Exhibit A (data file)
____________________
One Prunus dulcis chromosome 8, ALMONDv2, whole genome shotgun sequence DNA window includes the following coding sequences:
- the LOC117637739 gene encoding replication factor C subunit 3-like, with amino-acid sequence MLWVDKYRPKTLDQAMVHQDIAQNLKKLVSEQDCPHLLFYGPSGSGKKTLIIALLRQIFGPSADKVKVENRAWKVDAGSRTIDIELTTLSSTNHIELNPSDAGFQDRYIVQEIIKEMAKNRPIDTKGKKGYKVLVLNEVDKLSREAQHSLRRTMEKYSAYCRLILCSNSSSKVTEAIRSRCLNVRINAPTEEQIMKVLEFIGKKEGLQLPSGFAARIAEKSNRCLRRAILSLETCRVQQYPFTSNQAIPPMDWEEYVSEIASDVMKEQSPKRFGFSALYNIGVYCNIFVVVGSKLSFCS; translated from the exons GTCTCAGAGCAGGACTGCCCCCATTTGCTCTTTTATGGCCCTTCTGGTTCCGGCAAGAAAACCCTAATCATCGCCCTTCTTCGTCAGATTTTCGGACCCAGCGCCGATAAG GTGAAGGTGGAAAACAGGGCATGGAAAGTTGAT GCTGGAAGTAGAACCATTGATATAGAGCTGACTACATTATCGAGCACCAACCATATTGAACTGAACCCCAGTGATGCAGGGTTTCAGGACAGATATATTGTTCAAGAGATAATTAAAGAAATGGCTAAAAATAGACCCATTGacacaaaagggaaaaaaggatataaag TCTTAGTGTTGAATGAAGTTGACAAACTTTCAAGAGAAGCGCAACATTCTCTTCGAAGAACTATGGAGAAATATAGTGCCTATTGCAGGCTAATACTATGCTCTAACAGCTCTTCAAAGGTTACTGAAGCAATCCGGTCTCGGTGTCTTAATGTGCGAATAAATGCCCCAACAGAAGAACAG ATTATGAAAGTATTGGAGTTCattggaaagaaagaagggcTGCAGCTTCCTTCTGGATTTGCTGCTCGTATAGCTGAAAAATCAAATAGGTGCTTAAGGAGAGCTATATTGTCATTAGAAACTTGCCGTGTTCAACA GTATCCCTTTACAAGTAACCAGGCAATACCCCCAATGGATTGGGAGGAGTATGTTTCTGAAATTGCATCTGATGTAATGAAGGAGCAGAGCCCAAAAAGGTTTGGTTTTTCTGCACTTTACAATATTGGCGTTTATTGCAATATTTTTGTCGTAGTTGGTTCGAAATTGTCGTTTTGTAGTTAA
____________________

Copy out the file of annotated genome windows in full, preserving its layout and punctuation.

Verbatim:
One Prunus dulcis chromosome 8, ALMONDv2, whole genome shotgun sequence DNA window includes the following coding sequences:
- the LOC117637739 gene encoding replication factor C subunit 3-like, with amino-acid sequence MLWVDKYRPKTLDQAMVHQDIAQNLKKLVSEQDCPHLLFYGPSGSGKKTLIIALLRQIFGPSADKVKVENRAWKVDAGSRTIDIELTTLSSTNHIELNPSDAGFQDRYIVQEIIKEMAKNRPIDTKGKKGYKVLVLNEVDKLSREAQHSLRRTMEKYSAYCRLILCSNSSSKVTEAIRSRCLNVRINAPTEEQIMKVLEFIGKKEGLQLPSGFAARIAEKSNRCLRRAILSLETCRVQQYPFTSNQAIPPMDWEEYVSEIASDVMKEQSPKRFGFSALYNIGVYCNIFVVVGSKLSFCS; translated from the exons GTCTCAGAGCAGGACTGCCCCCATTTGCTCTTTTATGGCCCTTCTGGTTCCGGCAAGAAAACCCTAATCATCGCCCTTCTTCGTCAGATTTTCGGACCCAGCGCCGATAAG GTGAAGGTGGAAAACAGGGCATGGAAAGTTGAT GCTGGAAGTAGAACCATTGATATAGAGCTGACTACATTATCGAGCACCAACCATATTGAACTGAACCCCAGTGATGCAGGGTTTCAGGACAGATATATTGTTCAAGAGATAATTAAAGAAATGGCTAAAAATAGACCCATTGacacaaaagggaaaaaaggatataaag TCTTAGTGTTGAATGAAGTTGACAAACTTTCAAGAGAAGCGCAACATTCTCTTCGAAGAACTATGGAGAAATATAGTGCCTATTGCAGGCTAATACTATGCTCTAACAGCTCTTCAAAGGTTACTGAAGCAATCCGGTCTCGGTGTCTTAATGTGCGAATAAATGCCCCAACAGAAGAACAG ATTATGAAAGTATTGGAGTTCattggaaagaaagaagggcTGCAGCTTCCTTCTGGATTTGCTGCTCGTATAGCTGAAAAATCAAATAGGTGCTTAAGGAGAGCTATATTGTCATTAGAAACTTGCCGTGTTCAACA GTATCCCTTTACAAGTAACCAGGCAATACCCCCAATGGATTGGGAGGAGTATGTTTCTGAAATTGCATCTGATGTAATGAAGGAGCAGAGCCCAAAAAGGTTTGGTTTTTCTGCACTTTACAATATTGGCGTTTATTGCAATATTTTTGTCGTAGTTGGTTCGAAATTGTCGTTTTGTAGTTAA